IDEAS home Printed from
   My bibliography  Save this article

The financial crisis and U.S. cross-border financial flows


  • Carol C. Bertaut
  • Laurie Pounder Demarco


The financial crisis that began in the summer of 2007 caused notable changes in the composition of U.S. cross-border financial flows, especially in the fall of 2008, when the crisis intensified. This article documents three major channels through which financial flows and associated portfolio positions were affected: (1) “flight to safety” shifts away from riskier securities and toward investments in safe and liquid markets, particularly U.S. Treasury securities; (2) unusual flows through the banking system resulting from a shortage of dollar liquidity abroad and a breakdown in interbank markets; and (3) a pullback from cross-border positions during the crisis.

Suggested Citation

  • Carol C. Bertaut & Laurie Pounder Demarco, 2009. "The financial crisis and U.S. cross-border financial flows," Federal Reserve Bulletin, Board of Governors of the Federal Reserve System (U.S.), issue Nov.
  • Handle: RePEc:fip:fedgrb:y:2009:i:nov:n:v.95

    Download full text from publisher

    File URL:
    Download Restriction: no


    Citations are extracted by the CitEc Project, subscribe to its RSS feed for this item.

    Cited by:

    1. Kamin, Steven B. & DeMarco, Laurie Pounder, 2012. "How did a domestic housing slump turn into a global financial crisis?," Journal of International Money and Finance, Elsevier, vol. 31(1), pages 10-41.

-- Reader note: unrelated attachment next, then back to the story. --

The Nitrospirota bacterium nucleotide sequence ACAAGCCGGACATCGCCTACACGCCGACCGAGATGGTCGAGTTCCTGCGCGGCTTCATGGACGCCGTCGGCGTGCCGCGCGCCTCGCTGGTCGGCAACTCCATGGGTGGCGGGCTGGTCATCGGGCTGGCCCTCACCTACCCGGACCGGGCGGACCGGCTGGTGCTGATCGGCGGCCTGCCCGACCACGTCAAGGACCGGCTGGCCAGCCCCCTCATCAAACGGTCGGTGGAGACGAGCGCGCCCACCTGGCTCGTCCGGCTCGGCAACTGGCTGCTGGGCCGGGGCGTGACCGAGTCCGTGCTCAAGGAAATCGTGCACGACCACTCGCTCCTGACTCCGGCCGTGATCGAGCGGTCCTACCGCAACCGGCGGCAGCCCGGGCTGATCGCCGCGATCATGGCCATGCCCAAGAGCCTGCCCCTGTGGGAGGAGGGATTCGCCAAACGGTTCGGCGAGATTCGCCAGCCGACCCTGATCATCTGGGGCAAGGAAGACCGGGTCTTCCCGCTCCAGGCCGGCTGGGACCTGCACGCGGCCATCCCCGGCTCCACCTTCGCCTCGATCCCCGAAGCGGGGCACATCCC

2. Julio, Brandon & Yook, Youngsuk, 2016. "Policy uncertainty, irreversibility, and cross-border flows of capital," Journal of International Economics, Elsevier, vol. 103(C), pages 13-26.
    3. Bertaut, Carol C. & Judson, Ruth, 2014. "Estimating U.S. Cross-Border Securities Positions: New Data and New Methods," International Finance Discussion Papers 1113, Board of Governors of the Federal Reserve System (U.S.).

    More about this item


    Financial crises ; Government securities;


    Access and download statistics


    All material on this site has been provided by the respective publishers and authors. You can help correct errors and omissions. When requesting a correction, please mention this item's handle: RePEc:fip:fedgrb:y:2009:i:nov:n:v.95. See general information about how to correct material in RePEc.

    For technical questions regarding this item, or to correct its authors, title, abstract, bibliographic or download information, contact: (FRB Librarian). General contact details of provider: .

    If you have authored this item and are not yet registered with RePEc, we encourage you to do it here. This allows to link your profile to this item. It also allows you to accept potential citations to this item that we are uncertain about.

    We have no references for this item. You can help adding them by using this form .

    If you know of missing items citing this one, you can help us creating those links by adding the relevant references in the same way as above, for each refering item. If you are a registered author of this item, you may also want to check the "citations" tab in your RePEc Author Service profile, as there may be some citations waiting for confirmation.

    Please note that corrections may take a couple of weeks to filter through the various RePEc services.

    IDEAS is a RePEc service hosted by the Research Division of the Federal Reserve Bank of St. Louis . RePEc uses bibliographic data supplied by the respective publishers.